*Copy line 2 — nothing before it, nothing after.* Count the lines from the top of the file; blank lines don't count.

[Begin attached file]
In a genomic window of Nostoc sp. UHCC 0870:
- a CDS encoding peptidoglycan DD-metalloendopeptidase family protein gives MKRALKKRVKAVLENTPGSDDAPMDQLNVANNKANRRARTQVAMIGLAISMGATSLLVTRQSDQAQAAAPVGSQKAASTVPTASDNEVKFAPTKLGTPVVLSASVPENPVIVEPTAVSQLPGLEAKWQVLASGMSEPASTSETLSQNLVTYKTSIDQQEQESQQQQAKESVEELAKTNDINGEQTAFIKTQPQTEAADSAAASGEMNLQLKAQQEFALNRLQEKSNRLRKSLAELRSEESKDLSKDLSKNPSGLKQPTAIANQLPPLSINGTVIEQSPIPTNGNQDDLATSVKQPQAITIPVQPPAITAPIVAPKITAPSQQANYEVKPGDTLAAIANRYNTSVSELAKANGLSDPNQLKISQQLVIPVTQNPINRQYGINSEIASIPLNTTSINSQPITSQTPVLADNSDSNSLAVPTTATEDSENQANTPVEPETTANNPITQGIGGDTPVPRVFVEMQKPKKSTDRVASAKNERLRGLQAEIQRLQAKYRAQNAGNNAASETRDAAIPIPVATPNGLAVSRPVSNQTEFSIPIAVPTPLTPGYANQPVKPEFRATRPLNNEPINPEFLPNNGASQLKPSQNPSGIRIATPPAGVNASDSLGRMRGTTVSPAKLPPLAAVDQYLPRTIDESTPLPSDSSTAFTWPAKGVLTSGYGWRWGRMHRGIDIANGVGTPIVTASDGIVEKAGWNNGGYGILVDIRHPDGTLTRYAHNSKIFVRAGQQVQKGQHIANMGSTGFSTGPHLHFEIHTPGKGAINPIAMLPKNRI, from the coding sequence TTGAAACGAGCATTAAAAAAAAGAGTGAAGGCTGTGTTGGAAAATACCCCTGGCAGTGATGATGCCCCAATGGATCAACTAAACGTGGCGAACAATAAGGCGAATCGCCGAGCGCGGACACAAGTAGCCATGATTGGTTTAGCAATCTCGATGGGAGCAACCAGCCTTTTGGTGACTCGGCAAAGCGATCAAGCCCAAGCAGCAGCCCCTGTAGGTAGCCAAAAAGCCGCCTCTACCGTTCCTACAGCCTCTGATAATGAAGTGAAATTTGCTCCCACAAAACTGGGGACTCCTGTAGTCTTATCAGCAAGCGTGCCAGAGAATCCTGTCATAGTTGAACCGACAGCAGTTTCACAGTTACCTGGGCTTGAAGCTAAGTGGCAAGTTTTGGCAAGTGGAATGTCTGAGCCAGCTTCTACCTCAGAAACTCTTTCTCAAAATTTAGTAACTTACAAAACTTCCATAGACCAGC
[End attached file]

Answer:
- a CDS encoding peptidoglycan DD-metalloendopeptidase family protein gives MKRALKKRVKAVLENTPGSDDAPMDQLNVANNKANRRARTQVAMIGLAISMGATSLLVTRQSDQAQAAAPVGSQKAASTVPTASDNEVKFAPTKLGTPVVLSASVPENPVIVEPTAVSQLPGLEAKWQVLASGMSEPASTSETLSQNLVTYKTSIDQQEQESQQQQAKESVEELAKTNDINGEQTAFIKTQPQTEAADSAAASGEMNLQLKAQQEFALNRLQEKSNRLRKSLAELRSEESKDLSKDLSKNPSGLKQPTAIANQLPPLSINGTVIEQSPIPTNGNQDDLATSVKQPQAITIPVQPPAITAPIVAPKITAPSQQANYEVKPGDTLAAIANRYNTSVSELAKANGLSDPNQLKISQQLVIPVTQNPINRQYGINSEIASIPLNTTSINSQPITSQTPVLADNSDSNSLAVPTTATEDSENQANTPVEPETTANNPITQGIGGDTPVPRVFVEMQKPKKSTDRVASAKNERLRGLQAEIQRLQAKYRAQNAGNNAASETRDAAIPIPVATPNGLAVSRPVSNQTEFSIPIAVPTPLTPGYANQPVKPEFRATRPLNNEPINPEFLPNNGASQLKPSQNPSGIRIATPPAGVNASDSLGRMRGTTVSPAKLPPLAAVDQYLPRTIDESTPLPSDSSTAFTWPAKGVLTSGYGWRWGRMHRGIDIANGVGTPIVTASDGIVEKAGWNNGGYGILVDIRHPDGTLTRYAHNSKIFVRAGQQVQKGQHIANMGSTGFSTGPHLHFEIHTPGKGAINPIAMLPKNRI, from the coding sequence TTGAAACGAGCATTAAAAAAAAGAGTGAAGGCTGTGTTGGAAAATACCCCTGGCAGTGATGATGCCCCAATGGATCAACTAAACGTGGCGAACAATAAGGCGAATCGCCGAGCGCGGACACAAGTAGCCATGATTGGTTTAGCAATCTCGATGGGAGCAACCAGCCTTTTGGTGACTCGGCAAAGCGATCAAGCCCAAGCAGCAGCCCCTGTAGGTAGCCAAAAAGCCGCCTCTACCGTTCCTACAGCCTCTGATAATGAAGTGAAATTTGCTCCCACAAAACTGGGGACTCCTGTAGTCTTATCAGCAAGCGTGCCAGAGAATCCTGTCATAGTTGAACCGACAGCAGTTTCACAGTTACCTGGGCTTGAAGCTAAGTGGCAAGTTTTGGCAAGTGGAATGTCTGAGCCAGCTTCTACCTCAGAAACTCTTTCTCAAAATTTAGTAACTTACAAAACTTCCATAGACCAGC